- A = How well the student managed her self-identity & effectiveness (etc.) as a designer
- B = The student's ideas, research, studio output and essays
- C = What the student deems to be the philosophical, ethical, environmental and professional, context behind A, B and D
- D = The student's nominated (or potential) mentor/s, collaborator/s, stakeholder/s, funder/s or employers.
- 1 to 6 = Each of the relations between A to D
Mapping in 3-D
Although the above elements are shown (above) as lists, this system has no fixed hierarchy. Rather, it consists of 4 interdependent factors including the learner. As many design thinkers (e.g. students) seem to prefer a 3D form, rather than a linear (e.g. list-based) presentation, the framework for visualising the assessment criteria is the tetrahedron.
This works as a four-fold map depicting 'players' (i.e. the silver spheres) and the 'relations' between them (i.e. the coloured rods that connect them). Assessment is based on the student's creation and development of 'players' (i.e. A, B, C and D) and how well s/he has managed the relations between them (i.e. 1, 2, 3, 4, 5 & 6). The student's presentation of his, or her, creation of, and understanding of, the 10 elements (A, B, C and D and 1, 2, 3, 4, 5 & 6) becomes the main basis upon which grades are awarded. (N.B. Programme teams may choose to give more weighting to some criteria than others, according to the specific educational needs and aims of the institution).
|The 4 key 'players'||Their 6 relations|
|A = THE LEARNER as private citizen / masters student / future professional designer||= THE LEARNER'S ENGAGEMENT WITH HIS/HER WORK (A relating to B) - including finding his/her purpose / element / studentship / style / approach etc.|
|B = THE SUBMITTED WORK as portfolio / texts / reports that clearly include reference to A / C / D||= THE LEARNER'S ENGAGEMENT WITH THE WORLD (A relating to C) - including curiosity management / ethics / self-identity / resourcefulness|
|C = THE WORLD including what we owe to it & what it can offer us as a resource||= THE WORK'S DEPTH & RELEVANCE (B relating to C) - including its possible environmental, social, cultural effects and impact, within/beyond the brief|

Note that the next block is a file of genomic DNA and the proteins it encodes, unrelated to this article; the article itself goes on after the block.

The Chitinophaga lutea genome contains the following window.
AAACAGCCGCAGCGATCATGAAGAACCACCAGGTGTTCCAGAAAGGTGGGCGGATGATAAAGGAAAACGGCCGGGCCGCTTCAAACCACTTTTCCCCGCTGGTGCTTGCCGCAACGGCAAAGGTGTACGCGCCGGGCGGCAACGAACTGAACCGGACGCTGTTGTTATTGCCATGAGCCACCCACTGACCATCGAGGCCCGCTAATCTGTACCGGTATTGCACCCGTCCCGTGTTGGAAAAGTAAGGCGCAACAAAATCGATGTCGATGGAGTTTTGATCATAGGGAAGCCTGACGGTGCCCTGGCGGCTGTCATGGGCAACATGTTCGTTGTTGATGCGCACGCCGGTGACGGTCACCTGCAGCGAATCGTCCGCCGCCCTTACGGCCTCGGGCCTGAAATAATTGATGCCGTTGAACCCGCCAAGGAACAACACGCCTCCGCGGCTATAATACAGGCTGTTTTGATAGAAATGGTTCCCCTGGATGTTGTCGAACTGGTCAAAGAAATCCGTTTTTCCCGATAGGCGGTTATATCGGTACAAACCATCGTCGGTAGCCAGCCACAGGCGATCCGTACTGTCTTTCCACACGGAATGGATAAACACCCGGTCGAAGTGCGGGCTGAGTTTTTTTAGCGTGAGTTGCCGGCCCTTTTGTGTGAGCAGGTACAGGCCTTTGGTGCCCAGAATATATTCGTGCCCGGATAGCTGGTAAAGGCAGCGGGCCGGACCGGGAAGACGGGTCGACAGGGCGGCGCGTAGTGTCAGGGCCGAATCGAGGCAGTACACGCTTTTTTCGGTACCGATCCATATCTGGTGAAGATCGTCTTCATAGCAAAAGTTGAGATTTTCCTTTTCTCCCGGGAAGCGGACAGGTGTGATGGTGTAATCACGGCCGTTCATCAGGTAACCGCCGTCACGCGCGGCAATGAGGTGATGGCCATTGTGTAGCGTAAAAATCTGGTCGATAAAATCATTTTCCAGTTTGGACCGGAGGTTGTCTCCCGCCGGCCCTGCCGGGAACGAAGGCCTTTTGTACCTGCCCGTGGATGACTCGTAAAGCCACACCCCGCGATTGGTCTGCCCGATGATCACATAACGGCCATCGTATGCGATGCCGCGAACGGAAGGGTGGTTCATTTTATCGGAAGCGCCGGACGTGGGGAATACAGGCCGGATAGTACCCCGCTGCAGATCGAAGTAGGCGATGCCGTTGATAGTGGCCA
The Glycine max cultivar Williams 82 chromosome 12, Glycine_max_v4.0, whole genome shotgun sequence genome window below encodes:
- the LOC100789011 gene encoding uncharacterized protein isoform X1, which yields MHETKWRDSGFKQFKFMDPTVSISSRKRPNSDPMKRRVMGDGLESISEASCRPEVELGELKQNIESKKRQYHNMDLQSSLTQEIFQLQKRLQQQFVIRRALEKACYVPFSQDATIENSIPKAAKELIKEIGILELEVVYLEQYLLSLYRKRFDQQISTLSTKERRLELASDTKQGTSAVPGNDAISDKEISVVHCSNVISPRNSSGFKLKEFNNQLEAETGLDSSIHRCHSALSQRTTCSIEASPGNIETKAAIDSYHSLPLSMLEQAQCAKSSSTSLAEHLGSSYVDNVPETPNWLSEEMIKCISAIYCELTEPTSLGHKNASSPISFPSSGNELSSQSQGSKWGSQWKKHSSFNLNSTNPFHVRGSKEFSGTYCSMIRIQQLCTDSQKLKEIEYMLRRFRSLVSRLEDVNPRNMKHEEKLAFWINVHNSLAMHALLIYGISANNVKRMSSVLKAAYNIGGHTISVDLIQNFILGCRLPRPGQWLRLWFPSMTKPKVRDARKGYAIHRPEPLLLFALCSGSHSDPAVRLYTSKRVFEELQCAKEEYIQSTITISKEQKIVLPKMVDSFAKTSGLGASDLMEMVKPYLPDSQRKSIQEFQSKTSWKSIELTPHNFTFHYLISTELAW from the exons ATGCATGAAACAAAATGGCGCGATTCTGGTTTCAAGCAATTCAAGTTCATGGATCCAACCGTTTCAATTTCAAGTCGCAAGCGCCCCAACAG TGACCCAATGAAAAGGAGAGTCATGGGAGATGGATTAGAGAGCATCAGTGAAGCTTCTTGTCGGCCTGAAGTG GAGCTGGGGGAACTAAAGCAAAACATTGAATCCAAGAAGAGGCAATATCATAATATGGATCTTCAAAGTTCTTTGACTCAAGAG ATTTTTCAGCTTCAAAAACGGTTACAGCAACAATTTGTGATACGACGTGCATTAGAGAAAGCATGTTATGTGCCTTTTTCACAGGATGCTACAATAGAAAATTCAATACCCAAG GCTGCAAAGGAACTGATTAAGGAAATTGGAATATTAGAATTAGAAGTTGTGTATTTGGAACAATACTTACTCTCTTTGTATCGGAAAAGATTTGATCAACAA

|D = INTENDED RECIPIENT e.g. mentor / collaborator / nominated 'reader' / 'client' / 'end user'||= THE LEARNER'S DEALINGS WITH THE RECIPIENT (A relating to D) - including level of empathy shown / communication skills / diplomacy / ingenuity|
|= EMPATHY WITH THE RECIPIENT (C relating to D) - including creative opportunism / ability to show new perspectives or opportunities to another|
|= ENTREPRENEURIAL SKILLS (B relating to D) - including creative opportunism / ability to interest another in a new worldview, perspective or opportunity|
Another way to represent the system
How the system is mapped may change the way it is used. By using an X-Y grid that repeats the 4 criteria along vertical and horizontal axes it is possible to show how each criterion has its own integrity (e.g. 'me-to-me'). In the example shown below, only the ten criteria are mapped. This leaves 6 empty boxes. If required, the X and Y-axes might be differentiated as 'active' and 'passive' versions of the criteria. The whole system works slightly differently. For example, it adds an additional 6 criteria for assessment.
POSSIBLE ADVANTAGES OF THIS APPROACH
- 1. It encourages more self-reflexive awareness.
- 2. It encourages entrepreneurial resourcefulness.
- 3. It makes ethical aspects of practice more visible and assessable.
- 4. Its learner-specific nature makes plagiarism virtually impossible.
- 5. It encourages a more realistic (professional) approach to practice.
- 6. It encourages students to be more ambitious without fear of losing marks.
- 7. It relieves examiners from making 'absolute' quality judgements on coursework.
- 8. It encourages a stronger sense of student self identity (individually & professionally).
All constructive or critical suggestions are welcomed by John Wood: email: